This Week in Texas Politics: Immigration, Campaigns, Immigrant Bus Trips

We had a lot of hot topics this week in Texas politics.

Let’s start first with Texas Democrats celebrating the votes of Kansas who rejected a constitutional ban on abortion, claiming that a similar backlash at the polls is coming to Texas in November.

Governor Greg Abbott is making policy moves, now expanding immigrant bus trips to New York City.

Senators Cruz and Cornyn are under fire for opposing a veteran relief bill and casting some shadow on the Democrats’ inflation bill.

Ag Commissioner Sid Miller, who recently called for expanded legalization of medical marijuana, is criticizing state officials for not overhauling the network, prompting a quick outcry on social media by Beto O’Rourke.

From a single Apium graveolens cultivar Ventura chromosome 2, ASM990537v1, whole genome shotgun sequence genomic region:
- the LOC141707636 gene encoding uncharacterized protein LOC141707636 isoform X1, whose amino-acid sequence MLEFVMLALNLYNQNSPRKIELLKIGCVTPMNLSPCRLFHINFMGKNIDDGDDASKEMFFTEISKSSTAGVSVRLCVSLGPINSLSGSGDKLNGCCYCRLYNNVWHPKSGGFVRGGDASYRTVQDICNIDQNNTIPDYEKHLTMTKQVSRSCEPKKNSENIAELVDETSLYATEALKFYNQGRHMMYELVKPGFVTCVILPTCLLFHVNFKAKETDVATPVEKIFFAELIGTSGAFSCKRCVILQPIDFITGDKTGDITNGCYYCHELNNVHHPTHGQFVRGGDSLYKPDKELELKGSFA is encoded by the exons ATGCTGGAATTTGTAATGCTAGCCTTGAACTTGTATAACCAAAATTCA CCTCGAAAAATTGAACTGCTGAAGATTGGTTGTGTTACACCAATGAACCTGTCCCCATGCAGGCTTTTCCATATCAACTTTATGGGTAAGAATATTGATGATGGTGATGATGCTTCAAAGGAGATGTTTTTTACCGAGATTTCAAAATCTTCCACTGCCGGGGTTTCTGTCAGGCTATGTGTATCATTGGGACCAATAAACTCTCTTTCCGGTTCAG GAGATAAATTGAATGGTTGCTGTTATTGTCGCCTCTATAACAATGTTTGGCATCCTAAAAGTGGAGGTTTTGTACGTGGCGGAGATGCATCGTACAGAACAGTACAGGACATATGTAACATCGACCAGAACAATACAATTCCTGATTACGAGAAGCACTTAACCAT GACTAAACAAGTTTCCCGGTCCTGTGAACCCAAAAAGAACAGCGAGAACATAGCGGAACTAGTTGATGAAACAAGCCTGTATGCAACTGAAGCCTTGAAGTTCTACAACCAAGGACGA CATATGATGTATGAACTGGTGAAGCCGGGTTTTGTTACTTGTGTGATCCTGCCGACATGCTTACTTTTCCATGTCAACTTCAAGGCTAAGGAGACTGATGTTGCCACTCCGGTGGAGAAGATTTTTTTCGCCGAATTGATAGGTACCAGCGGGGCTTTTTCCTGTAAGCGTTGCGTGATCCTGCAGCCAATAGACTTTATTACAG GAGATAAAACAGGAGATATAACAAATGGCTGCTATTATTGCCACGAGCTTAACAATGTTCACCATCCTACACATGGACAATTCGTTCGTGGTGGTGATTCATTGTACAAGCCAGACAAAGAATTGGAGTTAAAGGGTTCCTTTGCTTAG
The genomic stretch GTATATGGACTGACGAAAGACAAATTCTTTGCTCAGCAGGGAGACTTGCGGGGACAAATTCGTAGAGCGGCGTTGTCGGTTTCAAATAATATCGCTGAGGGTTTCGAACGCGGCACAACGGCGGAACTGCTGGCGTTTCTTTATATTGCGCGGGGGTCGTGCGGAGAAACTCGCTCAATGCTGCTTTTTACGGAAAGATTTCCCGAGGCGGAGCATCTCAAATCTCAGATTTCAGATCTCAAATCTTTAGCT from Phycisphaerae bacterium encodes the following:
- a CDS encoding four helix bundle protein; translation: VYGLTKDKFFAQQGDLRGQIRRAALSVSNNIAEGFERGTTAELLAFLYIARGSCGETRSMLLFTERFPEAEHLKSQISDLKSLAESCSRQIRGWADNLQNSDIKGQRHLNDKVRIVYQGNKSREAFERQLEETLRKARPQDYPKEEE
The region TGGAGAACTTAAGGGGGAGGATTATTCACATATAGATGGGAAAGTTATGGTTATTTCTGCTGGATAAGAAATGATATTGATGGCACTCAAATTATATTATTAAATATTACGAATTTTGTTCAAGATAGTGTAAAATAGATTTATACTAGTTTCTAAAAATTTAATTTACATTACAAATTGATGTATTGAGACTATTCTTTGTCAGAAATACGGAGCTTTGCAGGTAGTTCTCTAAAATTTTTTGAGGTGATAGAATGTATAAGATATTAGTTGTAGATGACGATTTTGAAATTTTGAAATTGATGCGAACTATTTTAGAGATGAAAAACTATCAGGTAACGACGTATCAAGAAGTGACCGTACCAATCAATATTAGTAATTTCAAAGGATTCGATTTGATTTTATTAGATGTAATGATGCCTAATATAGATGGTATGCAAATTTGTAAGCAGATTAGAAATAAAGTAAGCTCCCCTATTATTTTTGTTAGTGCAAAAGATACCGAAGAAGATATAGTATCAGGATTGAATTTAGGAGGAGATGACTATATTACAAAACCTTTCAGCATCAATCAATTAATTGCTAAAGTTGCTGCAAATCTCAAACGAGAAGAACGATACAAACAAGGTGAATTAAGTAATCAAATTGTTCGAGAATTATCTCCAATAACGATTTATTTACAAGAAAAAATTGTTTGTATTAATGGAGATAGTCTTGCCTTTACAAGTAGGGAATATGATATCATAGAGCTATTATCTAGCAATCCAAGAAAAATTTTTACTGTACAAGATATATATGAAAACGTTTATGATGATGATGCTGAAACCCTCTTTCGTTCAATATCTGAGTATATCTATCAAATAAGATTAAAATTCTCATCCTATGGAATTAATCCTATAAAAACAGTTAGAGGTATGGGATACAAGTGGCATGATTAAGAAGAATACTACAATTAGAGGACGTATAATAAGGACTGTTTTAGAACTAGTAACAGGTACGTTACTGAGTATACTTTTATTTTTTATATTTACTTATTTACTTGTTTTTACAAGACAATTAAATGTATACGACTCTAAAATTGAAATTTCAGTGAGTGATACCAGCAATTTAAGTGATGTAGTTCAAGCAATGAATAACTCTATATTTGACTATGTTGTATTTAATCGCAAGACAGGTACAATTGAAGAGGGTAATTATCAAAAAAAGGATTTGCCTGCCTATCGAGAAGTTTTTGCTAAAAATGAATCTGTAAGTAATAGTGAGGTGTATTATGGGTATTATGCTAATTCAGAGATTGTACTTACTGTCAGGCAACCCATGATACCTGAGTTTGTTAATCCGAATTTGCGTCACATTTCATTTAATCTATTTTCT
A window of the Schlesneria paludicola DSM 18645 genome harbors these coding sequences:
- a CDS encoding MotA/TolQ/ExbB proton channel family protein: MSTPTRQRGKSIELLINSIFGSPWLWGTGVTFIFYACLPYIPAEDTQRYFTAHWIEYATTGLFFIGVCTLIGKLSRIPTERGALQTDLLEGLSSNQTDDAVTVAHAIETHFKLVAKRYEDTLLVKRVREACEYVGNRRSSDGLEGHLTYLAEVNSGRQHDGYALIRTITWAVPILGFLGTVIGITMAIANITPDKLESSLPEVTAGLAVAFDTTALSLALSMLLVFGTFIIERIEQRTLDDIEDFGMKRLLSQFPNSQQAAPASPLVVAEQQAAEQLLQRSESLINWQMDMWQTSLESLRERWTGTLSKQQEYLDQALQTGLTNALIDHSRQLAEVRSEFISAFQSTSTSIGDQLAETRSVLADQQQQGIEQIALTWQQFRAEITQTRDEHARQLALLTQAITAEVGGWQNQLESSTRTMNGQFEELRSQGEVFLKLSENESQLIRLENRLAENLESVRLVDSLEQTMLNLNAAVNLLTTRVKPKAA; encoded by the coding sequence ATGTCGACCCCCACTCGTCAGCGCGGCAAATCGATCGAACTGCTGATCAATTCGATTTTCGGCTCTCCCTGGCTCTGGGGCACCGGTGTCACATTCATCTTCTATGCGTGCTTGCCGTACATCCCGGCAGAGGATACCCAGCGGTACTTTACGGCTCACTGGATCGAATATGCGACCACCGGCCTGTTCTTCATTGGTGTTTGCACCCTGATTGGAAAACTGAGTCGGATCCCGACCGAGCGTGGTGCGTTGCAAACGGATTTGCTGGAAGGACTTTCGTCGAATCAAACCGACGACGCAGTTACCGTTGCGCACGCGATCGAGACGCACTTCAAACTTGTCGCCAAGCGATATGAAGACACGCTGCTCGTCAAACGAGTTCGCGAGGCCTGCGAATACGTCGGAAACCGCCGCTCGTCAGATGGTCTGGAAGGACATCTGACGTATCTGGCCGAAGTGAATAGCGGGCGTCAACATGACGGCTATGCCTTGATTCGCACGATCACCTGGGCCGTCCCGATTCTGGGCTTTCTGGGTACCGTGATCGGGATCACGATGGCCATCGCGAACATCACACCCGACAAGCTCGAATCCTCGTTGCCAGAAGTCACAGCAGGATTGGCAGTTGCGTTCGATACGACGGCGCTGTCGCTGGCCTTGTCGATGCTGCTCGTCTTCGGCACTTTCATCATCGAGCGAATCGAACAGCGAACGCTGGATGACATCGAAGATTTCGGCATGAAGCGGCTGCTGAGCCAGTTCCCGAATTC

O’Rourke is facing his own criticism for another flip, this time on Critical Race Theory, which he didn’t initially support, but then this week said parents shouldn’t be afraid of it.

As for politics and education, another war on Texas textbooks this week appears to be brewing. The state school board is considering a proposal to make the calendar symbols BC and AD with a possible shift to the more scientific and non-religious way of counting years.

Is Trump’s presidential restart about to happen? Former President Donald Trump is scheduled to speak in Dallas this weekend as part of the CPAC Conservative gathering that has begun.

Now let’s get our addresses off the board.

Addresses